Other protocols Sauter uses include KNX (a standard developed by building control trade body Konnex Association) for room operation units, DALI (Digital Addressable Lighting) for lighting, and SMI (standard motor interface) for solar blinds.
Its ECOS 504 automatic room controller, which is compatible with all of these protocols, integrates the sunshade, lighting and room climate regulation systems.
“In modern buildings, a large proportion of the energy is used for cooling,” Mr Clinch says. “With the ECOS 504, the automatic control of the blinds, plus occupancy-dependent control of the lighting and demand-control ventilation with CO2 sensors, can make significant energy savings. The system also integrates into the BMS through the open BACnet/IP communication.”
“End users want better performance from their buildings; if you’ve paid millions of pounds for an apartment, you don’t want disparate, old fashioned user interfaces”
Mark Clinch, Sauter
Mr Clinch says Sauter is focused on creating products that service the specific needs of building managers and end users, while keeping an eye on technological development.
The firm says it recently launched a first in the marketplace by introducing an app that will allow high-end apartment occupiers to operate their BMS from a smartphone or tablet.
“End users increasingly want better performance from their buildings, and if you’ve paid millions of pounds for an apartment, you don’t want disparate, old fashioned user interfaces,” Mr Clinch explains.
“Our app will allow residents to control every aspect of the building services in their apartment, from underfloor heating to blinds.
“In building services terms, technology and the green agenda go hand in hand and we want to be at the forefront of that.”
The increasing technological sophistication means there is now a role for building services professionals long after installation is complete, Mr Clinch argues, which is why Sauter has recently moved into the technical FM sector.
“You can’t just install and then forget about these products,” he says, “so we offer a full after-sales maintenance service after installation. We’re now also saying to the FM provider or client that we will offer a technical FM service to look after all other M&E devices in the building.
“This will ensure maximum return from the BMS in terms of energy efficiency and ultimately operational cost. We can also advise on how internal layout changes should be reflected in building services management.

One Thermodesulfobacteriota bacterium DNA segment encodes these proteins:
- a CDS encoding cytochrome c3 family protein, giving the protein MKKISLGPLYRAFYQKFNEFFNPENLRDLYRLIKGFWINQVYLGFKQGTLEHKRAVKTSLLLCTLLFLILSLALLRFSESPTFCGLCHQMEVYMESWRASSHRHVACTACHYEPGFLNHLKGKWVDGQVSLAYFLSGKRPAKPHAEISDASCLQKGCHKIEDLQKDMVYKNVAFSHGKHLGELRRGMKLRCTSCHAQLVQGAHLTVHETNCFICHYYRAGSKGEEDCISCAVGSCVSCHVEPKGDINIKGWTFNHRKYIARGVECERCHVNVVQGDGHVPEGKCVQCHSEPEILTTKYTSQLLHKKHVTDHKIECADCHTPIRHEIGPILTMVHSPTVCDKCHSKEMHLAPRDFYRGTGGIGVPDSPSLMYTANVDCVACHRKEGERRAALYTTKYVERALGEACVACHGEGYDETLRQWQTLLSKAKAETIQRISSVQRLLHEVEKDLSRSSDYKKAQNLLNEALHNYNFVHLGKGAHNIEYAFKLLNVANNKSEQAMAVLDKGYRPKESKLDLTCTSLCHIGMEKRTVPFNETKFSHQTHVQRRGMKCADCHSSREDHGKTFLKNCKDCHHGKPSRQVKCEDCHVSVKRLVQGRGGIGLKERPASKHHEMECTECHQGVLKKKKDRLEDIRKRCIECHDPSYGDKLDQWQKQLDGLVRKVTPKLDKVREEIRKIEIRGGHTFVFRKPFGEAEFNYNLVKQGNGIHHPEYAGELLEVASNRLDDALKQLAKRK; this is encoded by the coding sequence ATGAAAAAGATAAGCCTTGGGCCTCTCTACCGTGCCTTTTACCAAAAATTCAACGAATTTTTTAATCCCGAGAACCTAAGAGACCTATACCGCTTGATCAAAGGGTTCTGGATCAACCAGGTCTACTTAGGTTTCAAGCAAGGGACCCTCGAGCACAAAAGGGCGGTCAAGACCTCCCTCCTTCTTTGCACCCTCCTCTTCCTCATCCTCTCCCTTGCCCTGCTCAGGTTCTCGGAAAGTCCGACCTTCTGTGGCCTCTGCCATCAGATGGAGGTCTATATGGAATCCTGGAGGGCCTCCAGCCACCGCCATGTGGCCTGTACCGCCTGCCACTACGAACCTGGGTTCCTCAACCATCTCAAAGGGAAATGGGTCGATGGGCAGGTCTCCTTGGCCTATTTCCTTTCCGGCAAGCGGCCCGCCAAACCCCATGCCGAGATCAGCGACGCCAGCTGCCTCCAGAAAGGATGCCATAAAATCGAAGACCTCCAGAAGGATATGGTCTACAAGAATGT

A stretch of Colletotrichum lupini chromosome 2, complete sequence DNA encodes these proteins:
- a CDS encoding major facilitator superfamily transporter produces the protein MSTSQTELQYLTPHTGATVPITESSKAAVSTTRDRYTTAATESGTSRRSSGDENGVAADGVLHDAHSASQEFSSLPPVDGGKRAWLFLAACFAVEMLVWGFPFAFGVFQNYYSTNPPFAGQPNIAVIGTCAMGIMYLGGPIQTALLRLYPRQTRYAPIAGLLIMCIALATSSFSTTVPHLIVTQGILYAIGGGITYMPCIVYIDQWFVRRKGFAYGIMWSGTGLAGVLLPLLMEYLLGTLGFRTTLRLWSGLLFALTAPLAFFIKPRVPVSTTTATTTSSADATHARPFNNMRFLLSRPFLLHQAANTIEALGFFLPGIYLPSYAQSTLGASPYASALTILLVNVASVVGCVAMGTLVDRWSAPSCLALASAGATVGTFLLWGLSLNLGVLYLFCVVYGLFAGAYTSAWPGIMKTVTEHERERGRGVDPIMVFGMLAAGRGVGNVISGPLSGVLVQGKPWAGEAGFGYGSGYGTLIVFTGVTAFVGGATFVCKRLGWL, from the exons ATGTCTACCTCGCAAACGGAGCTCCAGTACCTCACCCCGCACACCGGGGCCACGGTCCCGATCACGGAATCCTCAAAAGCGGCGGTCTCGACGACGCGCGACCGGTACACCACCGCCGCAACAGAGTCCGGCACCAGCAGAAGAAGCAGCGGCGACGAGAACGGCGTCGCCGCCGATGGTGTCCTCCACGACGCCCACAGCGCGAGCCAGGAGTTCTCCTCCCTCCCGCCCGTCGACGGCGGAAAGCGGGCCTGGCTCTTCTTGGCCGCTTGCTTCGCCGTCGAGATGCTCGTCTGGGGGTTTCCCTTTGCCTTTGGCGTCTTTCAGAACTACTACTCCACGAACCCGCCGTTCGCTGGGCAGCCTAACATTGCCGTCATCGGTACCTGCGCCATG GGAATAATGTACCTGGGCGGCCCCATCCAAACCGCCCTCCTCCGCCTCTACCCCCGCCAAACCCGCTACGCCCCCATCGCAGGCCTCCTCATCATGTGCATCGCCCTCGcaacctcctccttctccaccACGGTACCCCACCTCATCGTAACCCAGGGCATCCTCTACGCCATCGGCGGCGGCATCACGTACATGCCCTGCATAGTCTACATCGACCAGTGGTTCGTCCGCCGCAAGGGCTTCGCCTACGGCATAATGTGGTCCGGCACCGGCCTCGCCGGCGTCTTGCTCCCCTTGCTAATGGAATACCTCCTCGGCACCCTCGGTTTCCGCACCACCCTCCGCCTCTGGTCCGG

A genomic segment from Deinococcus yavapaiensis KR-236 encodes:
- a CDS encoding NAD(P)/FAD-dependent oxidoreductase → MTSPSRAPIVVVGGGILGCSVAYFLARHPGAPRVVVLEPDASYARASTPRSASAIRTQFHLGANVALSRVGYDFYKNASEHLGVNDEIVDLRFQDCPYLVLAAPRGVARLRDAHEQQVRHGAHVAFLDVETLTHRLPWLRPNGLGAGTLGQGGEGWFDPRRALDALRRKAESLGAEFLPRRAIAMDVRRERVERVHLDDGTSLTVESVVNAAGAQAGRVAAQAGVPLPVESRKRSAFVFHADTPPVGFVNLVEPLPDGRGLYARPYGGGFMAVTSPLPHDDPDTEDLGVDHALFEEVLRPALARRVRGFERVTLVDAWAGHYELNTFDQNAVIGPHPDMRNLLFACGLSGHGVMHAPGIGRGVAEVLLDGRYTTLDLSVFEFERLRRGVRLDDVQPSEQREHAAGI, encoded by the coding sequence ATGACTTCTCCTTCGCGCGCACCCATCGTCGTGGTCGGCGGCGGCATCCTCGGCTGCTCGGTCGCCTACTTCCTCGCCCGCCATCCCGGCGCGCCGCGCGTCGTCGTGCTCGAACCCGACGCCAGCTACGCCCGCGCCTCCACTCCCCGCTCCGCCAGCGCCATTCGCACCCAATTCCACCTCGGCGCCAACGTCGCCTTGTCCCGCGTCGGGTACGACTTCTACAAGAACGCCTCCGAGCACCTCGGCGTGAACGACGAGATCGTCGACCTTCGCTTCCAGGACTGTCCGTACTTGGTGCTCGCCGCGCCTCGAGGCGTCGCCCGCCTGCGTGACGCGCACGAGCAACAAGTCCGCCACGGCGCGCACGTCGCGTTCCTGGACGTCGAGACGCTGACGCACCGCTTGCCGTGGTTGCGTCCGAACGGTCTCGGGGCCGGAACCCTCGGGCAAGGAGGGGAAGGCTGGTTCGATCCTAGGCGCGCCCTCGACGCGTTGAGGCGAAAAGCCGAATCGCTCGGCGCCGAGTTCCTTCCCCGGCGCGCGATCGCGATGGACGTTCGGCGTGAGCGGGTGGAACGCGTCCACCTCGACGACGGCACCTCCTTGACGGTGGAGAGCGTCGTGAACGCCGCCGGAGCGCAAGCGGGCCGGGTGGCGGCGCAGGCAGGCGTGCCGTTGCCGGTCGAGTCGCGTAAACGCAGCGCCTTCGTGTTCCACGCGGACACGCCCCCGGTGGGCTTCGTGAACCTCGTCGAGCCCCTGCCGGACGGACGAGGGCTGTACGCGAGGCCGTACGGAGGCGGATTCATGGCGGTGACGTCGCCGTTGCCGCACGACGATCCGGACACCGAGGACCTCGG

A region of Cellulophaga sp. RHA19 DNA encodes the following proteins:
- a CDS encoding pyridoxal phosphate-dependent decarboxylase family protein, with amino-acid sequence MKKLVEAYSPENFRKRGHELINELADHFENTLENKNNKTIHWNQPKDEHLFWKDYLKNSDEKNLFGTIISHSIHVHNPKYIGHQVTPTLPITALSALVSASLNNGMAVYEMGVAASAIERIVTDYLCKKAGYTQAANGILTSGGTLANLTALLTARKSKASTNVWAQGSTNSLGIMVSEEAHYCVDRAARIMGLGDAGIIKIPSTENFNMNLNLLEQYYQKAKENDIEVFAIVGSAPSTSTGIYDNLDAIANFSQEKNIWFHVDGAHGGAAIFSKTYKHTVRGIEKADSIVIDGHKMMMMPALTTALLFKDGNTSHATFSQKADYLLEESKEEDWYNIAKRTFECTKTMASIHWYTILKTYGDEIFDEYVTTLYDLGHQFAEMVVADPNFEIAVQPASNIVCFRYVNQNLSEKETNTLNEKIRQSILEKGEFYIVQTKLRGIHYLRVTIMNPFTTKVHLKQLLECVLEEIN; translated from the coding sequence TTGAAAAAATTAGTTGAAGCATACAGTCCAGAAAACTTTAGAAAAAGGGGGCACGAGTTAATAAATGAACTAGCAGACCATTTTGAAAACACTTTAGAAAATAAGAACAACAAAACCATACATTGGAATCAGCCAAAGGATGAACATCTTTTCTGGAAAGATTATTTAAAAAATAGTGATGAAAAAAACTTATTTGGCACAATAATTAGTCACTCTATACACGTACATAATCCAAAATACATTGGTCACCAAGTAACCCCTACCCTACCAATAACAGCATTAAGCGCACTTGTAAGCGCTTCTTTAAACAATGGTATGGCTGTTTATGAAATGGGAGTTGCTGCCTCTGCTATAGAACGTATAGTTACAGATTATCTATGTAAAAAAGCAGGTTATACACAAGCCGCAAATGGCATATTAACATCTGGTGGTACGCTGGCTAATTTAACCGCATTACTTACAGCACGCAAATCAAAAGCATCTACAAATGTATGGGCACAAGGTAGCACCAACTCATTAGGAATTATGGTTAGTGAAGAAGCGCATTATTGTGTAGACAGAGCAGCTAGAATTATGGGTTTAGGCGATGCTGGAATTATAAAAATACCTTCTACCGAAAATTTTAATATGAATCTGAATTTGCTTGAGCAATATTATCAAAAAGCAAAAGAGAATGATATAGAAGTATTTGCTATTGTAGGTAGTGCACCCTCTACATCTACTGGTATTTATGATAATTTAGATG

“We use this approach in our other European businesses, and there is an increasing demand for it in the UK too. The building manager is becoming very different, and we have positioned ourselves to help manage buildings more intelligently and efficiently.”
Which sounds like it might fit neatly with the Construction 2025 vision.
Fitzroy Place W1
This facility has a Sauter system at the heart of its building services.
The development includes two office buildings, 291 apartments (including affordable), retail units, a Primary Care Trust facility, a local education facility and a Grade II listed chapel all within landscaped space with below ground parking.
Energy saving measures include close plant control, apartment controls via the new app and the use of Sauter’s own Energy Management Solution. The building is controlled by 75 of the Sauter EY Modulo5 building management controllers and uses a high level of interfacing (ModBus and MBus) to provide a fully automated building.
The recently launched integrated apartment solution, called RESIDE, controls the underfloor heating and the cooling in the high end apartments and allows the occupants to manage their environment remotely and ensure they are not wasting energy.
With all the energy and close controls measures put in place by Sauter - along with its new app and its energy management technology - the building has hit its BREEAM Excellent rating.
Sauter also worked closely with designers Aecom and main contractor Sir Robert McAlpine.
The Tower, One St George Wharf, London
A Sauter building automation system has been installed in the UK’s tallest residential building, St George Tower in Vauxhall, London.
The 50-storey, 180m residential skyscraper was completed in 2014. The building’s design incorporates an aquifer system which cools the tower in summer and heats it in winter, via heat exchangers, and a corkscrew wind turbine which powers the common lighting.
The renewable energy features, along with all other HVAC services, are controlled by Sauter’s EY-Modulo 5 building management system.
Use of the system means the tower will require only one third of the energy of comparable buildings, and will produce between one-half and two thirds of normal CO2 emissions.
Sauter worked on St George’s Tower with main contractor Brookfield Multiplex, plus M&E contractor Haydon and M&E engineer Grontmij.